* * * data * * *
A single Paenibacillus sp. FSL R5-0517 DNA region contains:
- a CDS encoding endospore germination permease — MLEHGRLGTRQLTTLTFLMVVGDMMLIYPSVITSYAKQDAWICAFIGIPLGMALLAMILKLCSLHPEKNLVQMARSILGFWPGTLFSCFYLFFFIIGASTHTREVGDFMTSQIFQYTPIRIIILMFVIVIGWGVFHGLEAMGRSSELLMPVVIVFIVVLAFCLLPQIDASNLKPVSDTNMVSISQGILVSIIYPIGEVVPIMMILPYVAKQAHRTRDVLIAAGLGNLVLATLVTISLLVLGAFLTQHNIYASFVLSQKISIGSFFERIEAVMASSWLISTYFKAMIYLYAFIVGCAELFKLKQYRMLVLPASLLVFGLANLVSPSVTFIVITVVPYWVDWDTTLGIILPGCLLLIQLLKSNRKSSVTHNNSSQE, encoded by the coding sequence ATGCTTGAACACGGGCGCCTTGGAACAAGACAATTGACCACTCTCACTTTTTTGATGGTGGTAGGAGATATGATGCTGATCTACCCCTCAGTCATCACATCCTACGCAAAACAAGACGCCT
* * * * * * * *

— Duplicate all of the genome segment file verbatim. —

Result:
A single Paenibacillus sp. FSL R5-0517 DNA region contains:
- a CDS encoding endospore germination permease — MLEHGRLGTRQLTTLTFLMVVGDMMLIYPSVITSYAKQDAWICAFIGIPLGMALLAMILKLCSLHPEKNLVQMARSILGFWPGTLFSCFYLFFFIIGASTHTREVGDFMTSQIFQYTPIRIIILMFVIVIGWGVFHGLEAMGRSSELLMPVVIVFIVVLAFCLLPQIDASNLKPVSDTNMVSISQGILVSIIYPIGEVVPIMMILPYVAKQAHRTRDVLIAAGLGNLVLATLVTISLLVLGAFLTQHNIYASFVLSQKISIGSFFERIEAVMASSWLISTYFKAMIYLYAFIVGCAELFKLKQYRMLVLPASLLVFGLANLVSPSVTFIVITVVPYWVDWDTTLGIILPGCLLLIQLLKSNRKSSVTHNNSSQE, encoded by the coding sequence ATGCTTGAACACGGGCGCCTTGGAACAAGACAATTGACCACTCTCACTTTTTTGATGGTGGTAGGAGATATGATGCTGATCTACCCCTCAGTCATCACATCCTACGCAAAACAAGACGCCT